They find two Ancients asleep. Bentley goes forward while Wotton stands back. Bentley is about to kill an Ancient, when Affright (a child of one of the deities), sensing danger, stops him, with the two Ancients scaring him simply by moving in their sleep. He at least takes their armor.
Wotton, meanwhile, tries to drink at the fountain on Mt. Helicon (sacred to the Muses; the fountain is named Helicon), but Apollo prevents him from getting anything but mud. Wotton attempts to kill Sir William Temple (a Modern who seems to be on the Ancients’ side) with divine help, but fails. Apollo is so furious at Wotton's attempt that Apollo orders Boyle to get revenge. Boyle catches up to the fleeing Wotton but, seeing Bentley with the armor, chases Bentley. The three of them fight. The divine Pallas helps Boyle. Bentley and Wotton are killed with a single stroke, and the two men die intertwined, almost indistinguishable from one another, like a pair of skewered woodcocks.
Although the bookseller suggests that this story is not allegorical and not about real people, this story is very much an allegory. While the books may not be interchangeable with the authors, they at least represent the ideas contained within the books. It is not literally a battle of books. One can go far, however, simply by putting Swift’s words in present-day English. Just restating the story in one’s own words is in itself a demonstration of understanding, for doing so requires the reader to unravel the allegory.
The more you know of the works of each author mentioned, the better able you will be to see Swift’s jokes and evaluate the claims behind them. For instance, is the great theologian Aquinas really “without either arms, courage, or discipline,” or is this just an anti-religious bias? Is Thomas Creech really that bad a translator of Horace that the best way to (humorously) portray him is that he was pursuing a flying vision of Horace, created out of dullness, that was not even the real Horace? Homer is incredibly strong and able, implying that Swift considered him one of the best Ancients, defeating other writers with his works. When Aristotle flings an arrow at Bacon but hits Descartes, Swift is implying that Aristotle’s work is superior to that of Descartes but perhaps not to Bacon’s.
The allegory also works at a more general level. For example, the offer to level the Ancients’ hill is a dig against the Moderns, who the author here casts as young upstarts who, at least in the eyes of the Ancients, should be grateful that they can labor under the protection of the Ancients’ longstanding achievements. Instead, the Moderns seem to make a business out of rooting out problems in the Ancients’ writings. The moderns are “light” intellectually but have large rears, yet they at least have numbers on their side.
The spider and bee also rather transparently represent, respectively, the Moderns and the Ancients. The spider is known for the scientific precision in his intricate web, yet the bee points out that he eats bugs instead of the nectar of better things, spewing out bile instead of honey, suggesting the relative advantages of each group.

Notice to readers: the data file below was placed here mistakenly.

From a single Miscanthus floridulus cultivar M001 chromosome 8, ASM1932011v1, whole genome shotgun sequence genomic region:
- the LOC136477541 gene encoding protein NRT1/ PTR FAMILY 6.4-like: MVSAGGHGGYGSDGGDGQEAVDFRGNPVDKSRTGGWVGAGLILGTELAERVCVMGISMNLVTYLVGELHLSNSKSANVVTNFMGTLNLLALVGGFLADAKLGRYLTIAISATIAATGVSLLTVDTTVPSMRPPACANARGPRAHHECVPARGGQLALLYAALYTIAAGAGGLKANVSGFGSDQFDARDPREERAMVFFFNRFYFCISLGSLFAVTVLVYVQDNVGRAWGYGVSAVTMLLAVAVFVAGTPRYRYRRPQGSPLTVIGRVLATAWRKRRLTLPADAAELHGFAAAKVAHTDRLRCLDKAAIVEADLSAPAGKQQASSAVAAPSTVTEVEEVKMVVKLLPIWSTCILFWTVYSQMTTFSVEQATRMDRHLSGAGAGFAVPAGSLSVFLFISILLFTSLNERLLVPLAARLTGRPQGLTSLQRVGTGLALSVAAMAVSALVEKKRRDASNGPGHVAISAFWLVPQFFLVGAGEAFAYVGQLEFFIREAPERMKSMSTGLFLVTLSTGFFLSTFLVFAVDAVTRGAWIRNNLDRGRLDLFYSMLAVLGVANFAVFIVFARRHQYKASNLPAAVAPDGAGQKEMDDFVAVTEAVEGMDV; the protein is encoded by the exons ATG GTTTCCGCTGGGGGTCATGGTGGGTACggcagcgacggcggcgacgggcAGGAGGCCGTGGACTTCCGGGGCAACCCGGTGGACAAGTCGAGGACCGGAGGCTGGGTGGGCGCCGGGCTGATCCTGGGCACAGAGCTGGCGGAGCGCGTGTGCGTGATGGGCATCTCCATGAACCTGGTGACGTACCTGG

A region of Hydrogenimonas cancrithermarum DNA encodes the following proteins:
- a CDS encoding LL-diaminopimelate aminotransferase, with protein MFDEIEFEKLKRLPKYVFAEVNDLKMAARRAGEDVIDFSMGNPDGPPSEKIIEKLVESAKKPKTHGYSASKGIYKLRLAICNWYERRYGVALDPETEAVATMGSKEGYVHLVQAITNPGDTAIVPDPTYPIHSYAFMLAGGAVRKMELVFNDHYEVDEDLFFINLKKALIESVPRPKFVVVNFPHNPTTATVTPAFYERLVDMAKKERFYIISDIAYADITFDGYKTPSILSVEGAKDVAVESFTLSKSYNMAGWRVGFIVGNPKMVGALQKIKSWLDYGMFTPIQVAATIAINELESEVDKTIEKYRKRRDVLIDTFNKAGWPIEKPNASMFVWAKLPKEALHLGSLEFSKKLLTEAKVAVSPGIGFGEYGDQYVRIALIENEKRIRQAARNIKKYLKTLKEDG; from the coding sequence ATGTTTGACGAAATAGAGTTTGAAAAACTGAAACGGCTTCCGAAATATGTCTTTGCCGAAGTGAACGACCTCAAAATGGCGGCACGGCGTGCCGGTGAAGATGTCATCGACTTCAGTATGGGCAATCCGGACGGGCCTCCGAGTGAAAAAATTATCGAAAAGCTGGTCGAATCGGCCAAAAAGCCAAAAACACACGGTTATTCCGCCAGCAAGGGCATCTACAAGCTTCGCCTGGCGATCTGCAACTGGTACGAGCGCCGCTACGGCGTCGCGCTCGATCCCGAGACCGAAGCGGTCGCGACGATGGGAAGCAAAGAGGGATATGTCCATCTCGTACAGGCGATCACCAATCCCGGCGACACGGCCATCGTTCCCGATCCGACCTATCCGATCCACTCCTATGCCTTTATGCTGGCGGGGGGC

It takes someone with knowledge of the Ancients to appreciate many of Swift’s flourishes; the preference once again is for the Ancients. When it is said of the bee in the spider’s web, “Thrice he endeavoured to force his passage, and thrice the centre shook,” this is an allusion to dramatic passages of Homer, where for example Odysseus “thrice” tries to reach out for his mother in the Underworld. Likewise, the intervention of the gods in a battle is most likely an allusion to Homer’s Iliad. The activity of the Goddess of Criticism with respect to her son Wotton, and the scenes of the battle in general, reflect similar scenes in the Iliad. The Iliad, for instance, contains an exchange of armor that is similar to the one here.
When the author “petition[s] for a hundred tongues, and mouths, and hands, and pens” in order to tell the tale of the battle itself, he is indeed drawing on epic writers, mainly Ancients, who called on the gods to help give them the language they need to capture the details. Aesop, master of fables (involving animals that signify humans), of course could be mistaken for a Modern when he takes the form of an ass.
Swift uses the deities to make further suggestions about the Ancients and Moderns. The Goddess of Criticism supports the Moderns along with Momus, god of satire, implying that criticism and mockery characterize the Moderns’ writings. Swift of course is a modern satirist, so this does not simply mean that the modern satirists are all bad. Remember that there is “criticism” but also “true criticism,” according to Swift's “Digression of the Modern Kind” in A Tale of a Tub. This Goddess, however, seems to represent much the worst kind, given her description as something like an ass full of spleen. The gods, for the most part, take the side of the Ancients and those few Moderns who are on the side of the Ancients.
In the final section, Swift parodies Bentley’s and Wotton’s close intellectual friendship and relatively weak abilities to fight the Ancients or even to drink at their fountain of wisdom. At the end, they are bound together just like in real life (in one book, both of their writings were bound together), basically indistinguishable. It is also comical that the great authors somehow need the help of these two men. It is fitting that when they die at the end, the battle rages on perfectly well without them. This is a lesson for other critics.
The gaps in the text permit Swift to turn easily from one topic to another. They also suggest the high degree to which the battle is unfinished, both overall and in the details of the conflicts between specific individuals. That the story ends without a conclusion might suggest the futility of the entire argument between Ancients and Moderns, since both sides have their virtues and each writer should be taken on his own merits. Given the intervention of the gods and the looming prophecy of Fate, there might not be much that men can do to affect the outcome.